Responsible Imagination

(This column is posted at and Steve’s Tumblr.  Find out more at my newsletter.)

A creator’s world is about ideas. There are things we want to do, half-formed potentials, and wild dreams we lock down until they burst forth. Creativity is all about ideas.

At the same time, ideas torment us. We may have too many ideas to act on, while someone else has nothing that comes to them. Regret over undone projects bedevils us, while dissatisfaction over a poorly-handled creation sits darkly in our stomachs.

You may deal with these issues, and if you don’t, I’m sure you know some other creator who has.

One of the differences between an effective and ineffective creator is taking responsibility for their ideas. They build systems to stimulate creativity, channel it, and select what becomes what. By doing so, they’re able to get to the act of creating.

I don’t think this is discussed enough in creative circles, where imagination is often treated as a given or a fickle force. Perhaps we’re used to hearing the same complaints over and over again, and we miss there is a solution. The solution is developing a personal way to be responsible for ideas to deal with these general problems.

Maybe we need to focus on helping our fellow creatives take more responsibility for their imagination. There are plenty of books to start with – I know I wrote one – but people still need that personal touch. We can help other writers and artists to find their way.

Steven Savage

Steve’s Update 10/24/2021

(This column is posted at and Steve’s Tumblr.  Find out more at my newsletter.)

A School of Many Futures: The print copy is approved and should be ready in a few days! I’ll be updating my sites once it’s approved.

The Way With Worlds “Man Made Disasters” is outlined and I’ll start writing shortly. I’m also thinking of doing a book on Misinformation and Propaganda in worldbuilding as we oft don’t cover that and it’s timely.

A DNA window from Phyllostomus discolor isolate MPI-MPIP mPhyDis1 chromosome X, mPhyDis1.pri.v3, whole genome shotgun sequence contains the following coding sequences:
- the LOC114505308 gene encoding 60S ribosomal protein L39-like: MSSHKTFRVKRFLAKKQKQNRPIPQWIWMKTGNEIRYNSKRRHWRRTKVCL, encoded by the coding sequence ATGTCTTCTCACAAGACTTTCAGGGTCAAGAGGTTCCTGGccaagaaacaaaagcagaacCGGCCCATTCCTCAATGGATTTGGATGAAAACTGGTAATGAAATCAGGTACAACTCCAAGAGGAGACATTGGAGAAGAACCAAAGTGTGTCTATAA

“The Agile Writer’s Mindset” and “Agile Success”: The “Writer’s Mindset” is my next goal, and will be another bingewrite. “Agile Success” is still a maybe but might be a fun smaller book.

The Seventh Sanctum rewrite goes well. I’m going to do a test deploy on another site this week. If that works, the next one is a test deploy of the incomplete site. However as it’s been awhile since I made a new generator for the current site, I’m thinking of that since I’ve got at least 2-3 months until launch.


Steven Savage

A Writer’s Problems Aren’t Unique

(This column is posted at and Steve’s Tumblr.  Find out more at my newsletter.)

I often mentor other authors as I’ve been self-publishing for over a decade and writing professionally and non for much longer. Often it seems they have the same problems over and over again. We all know the drill – writer’s block, fear of failure, formatting, etc. When you mentor, it seems you’re stuck in a time warp, and you’re too tired to make Rocky Horror jokes.

Sometimes I find this frustrating, and I know other authors experience this as well. We’d love to see a unique problem, thank you. We’re done with issues of capitalizing titles and line spacing – can we get something new?

This frustration misses an important point.  We see the same problem repeatedly, but for that individual author, the experience is unique. It is their writer’s block, their insecurity, and so on. What has become abstract to us is painfully personal to them.

Realizing this can help us get over “writer problem boredom.” We can understand the personal experiences of writers having the same crisis we’ve seen before. We can understand the visceral issues someone is having, even if we watched fifty other people have the same problem. Our advice can be customized (and sometimes is more about the person getting other life problems solved).

This also means we can tell the people we mentor that they’re not alone. They’re going through what others have gone through before. There are resources to help them because these problems are so common. Help is not only on its way, it’s arrived and set up shop online and in your library.

Finally, when we tell writers their problems are common, it’s a sign to keep going. Their issues have bedeviled others, others who have solved the problems. The key is to keep going.

Maybe, once they’re over their blocks, they can guide other people as well. With our insights, maybe they’ll be less frustrated.

Steven Savage